Seven defendants that were arrested but later released for protesting outside the Shura Council in November 2013, announced an open hunger strike in solidarity with three detainees still in custody on the same trial.
The announcement was made during their sit-in that was initiated Sunday in the National Council for Human Rights.
In the trial, 25 defendants were sentenced in absentia to 15 years, handed an EGP 100,000 fine and put under surveillance for a period of five years. They were found guilty of violating the Protest Law issued by former president Adly Mansour in November 2013.
Out of the original 25 defendants, three, Alaa Abdel Fattah, Hamada Al-Nubi and Wael Metwalli, remain in custody.
Their most recent trial was postponed to 10 September.
They were charged with demonstrating against military trials for civilians outside the Shura Council, acquiring weapons during the protest, illegal assembly, and attacking a police officer and stealing his radio.
The aim of the hunger strike and sit-in is to pressurise for the abolition of the Protest Law and its provisions. The strike also calls for the immediate release of all political detainees without classification, according to Mamdouh Gamal, one of the hunger strikers and a defendant in the trial.
Gamal said only 7 of the 22 released detainees are on hunger strike and joined the sit-in. The rest are waiting for the demands to be met and will join later on if they are not. He added that “we will continue the hunger strike and continue the escalation until our demands are met.”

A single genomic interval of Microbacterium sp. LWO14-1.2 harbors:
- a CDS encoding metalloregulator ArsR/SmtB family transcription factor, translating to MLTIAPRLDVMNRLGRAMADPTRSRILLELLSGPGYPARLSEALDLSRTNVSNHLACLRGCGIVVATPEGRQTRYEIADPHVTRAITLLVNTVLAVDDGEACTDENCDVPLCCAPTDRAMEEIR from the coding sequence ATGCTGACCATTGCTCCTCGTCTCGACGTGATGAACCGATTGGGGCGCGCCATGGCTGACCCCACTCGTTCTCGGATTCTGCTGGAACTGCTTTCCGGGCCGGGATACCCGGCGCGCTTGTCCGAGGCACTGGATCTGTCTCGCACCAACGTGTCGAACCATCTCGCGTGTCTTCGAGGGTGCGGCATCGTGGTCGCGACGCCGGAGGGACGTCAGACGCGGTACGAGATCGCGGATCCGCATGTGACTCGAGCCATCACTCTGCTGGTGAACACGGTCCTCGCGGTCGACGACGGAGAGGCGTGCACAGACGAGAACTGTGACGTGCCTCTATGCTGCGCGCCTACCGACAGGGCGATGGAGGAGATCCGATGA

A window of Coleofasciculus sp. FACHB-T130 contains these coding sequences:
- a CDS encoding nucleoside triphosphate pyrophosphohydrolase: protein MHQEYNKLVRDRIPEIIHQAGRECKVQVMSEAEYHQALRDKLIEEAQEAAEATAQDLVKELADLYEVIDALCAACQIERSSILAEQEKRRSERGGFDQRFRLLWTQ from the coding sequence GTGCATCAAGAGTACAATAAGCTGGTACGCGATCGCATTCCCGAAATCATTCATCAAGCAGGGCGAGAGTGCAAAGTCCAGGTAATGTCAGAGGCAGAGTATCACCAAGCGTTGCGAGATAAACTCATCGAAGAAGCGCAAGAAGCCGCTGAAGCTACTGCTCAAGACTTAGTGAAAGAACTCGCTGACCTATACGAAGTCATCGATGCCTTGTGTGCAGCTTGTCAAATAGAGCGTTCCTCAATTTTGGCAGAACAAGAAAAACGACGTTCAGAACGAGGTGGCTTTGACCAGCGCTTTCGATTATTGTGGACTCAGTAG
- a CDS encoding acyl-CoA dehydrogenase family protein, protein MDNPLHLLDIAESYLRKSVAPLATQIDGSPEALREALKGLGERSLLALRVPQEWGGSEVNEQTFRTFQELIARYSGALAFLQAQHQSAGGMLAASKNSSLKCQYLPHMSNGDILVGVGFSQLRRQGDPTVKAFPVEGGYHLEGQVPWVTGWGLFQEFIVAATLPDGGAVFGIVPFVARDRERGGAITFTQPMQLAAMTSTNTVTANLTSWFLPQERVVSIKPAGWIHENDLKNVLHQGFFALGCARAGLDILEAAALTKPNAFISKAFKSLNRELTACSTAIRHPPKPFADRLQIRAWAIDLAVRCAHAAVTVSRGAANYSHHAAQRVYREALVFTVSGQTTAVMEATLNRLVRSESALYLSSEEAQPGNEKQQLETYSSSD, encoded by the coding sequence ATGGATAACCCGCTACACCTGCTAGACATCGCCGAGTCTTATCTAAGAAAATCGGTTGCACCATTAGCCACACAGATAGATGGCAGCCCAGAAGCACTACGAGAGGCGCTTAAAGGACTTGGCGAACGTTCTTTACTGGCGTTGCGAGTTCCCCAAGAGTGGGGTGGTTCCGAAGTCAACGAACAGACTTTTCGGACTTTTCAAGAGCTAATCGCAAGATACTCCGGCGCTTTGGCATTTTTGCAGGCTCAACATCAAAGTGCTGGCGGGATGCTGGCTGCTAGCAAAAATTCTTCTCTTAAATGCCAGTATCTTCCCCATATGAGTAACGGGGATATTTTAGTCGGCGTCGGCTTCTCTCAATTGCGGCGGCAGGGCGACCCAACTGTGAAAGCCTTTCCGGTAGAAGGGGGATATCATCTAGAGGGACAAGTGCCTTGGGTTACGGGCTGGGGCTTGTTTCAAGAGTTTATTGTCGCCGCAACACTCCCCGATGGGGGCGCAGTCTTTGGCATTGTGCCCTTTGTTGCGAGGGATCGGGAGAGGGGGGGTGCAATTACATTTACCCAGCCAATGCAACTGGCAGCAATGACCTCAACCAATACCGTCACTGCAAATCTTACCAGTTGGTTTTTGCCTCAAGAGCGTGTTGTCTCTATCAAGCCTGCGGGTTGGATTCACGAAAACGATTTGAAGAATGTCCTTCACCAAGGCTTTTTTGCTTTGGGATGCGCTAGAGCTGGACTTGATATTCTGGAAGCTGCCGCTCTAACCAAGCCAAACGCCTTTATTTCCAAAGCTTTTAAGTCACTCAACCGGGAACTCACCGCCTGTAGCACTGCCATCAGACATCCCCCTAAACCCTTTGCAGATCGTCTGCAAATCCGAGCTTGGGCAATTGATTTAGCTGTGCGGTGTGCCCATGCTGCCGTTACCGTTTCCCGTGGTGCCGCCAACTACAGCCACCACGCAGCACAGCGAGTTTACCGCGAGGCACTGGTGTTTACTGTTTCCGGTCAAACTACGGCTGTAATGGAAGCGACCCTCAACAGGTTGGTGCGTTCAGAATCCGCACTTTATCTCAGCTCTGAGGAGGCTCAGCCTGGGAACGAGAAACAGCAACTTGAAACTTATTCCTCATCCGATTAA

Freedom for the Brave, an initiative providing support for detainees, held a press conference Sunday to announce its solidarity with all the political detainees.
According to a Sunday statement by the initiative, the number of hunger striking detainees has reached 59 people. This includes Al Jazeera journalist Mohamed Soltan, who has been on hunger strike for over 225 days.
The statement also said that more than 30 people are on a hunger strike outside prison in solidarity with political detainees.
Khaled Abdel Hamid, a Freedom for the Brave member, said: “We believe that it’s the only way detainees can get their freedom.”
Earlier in September, Freedom of the Brave said that the Ministry of Interior threatened 34 detainees with tear gas if they insisted on continuing their hunger strike.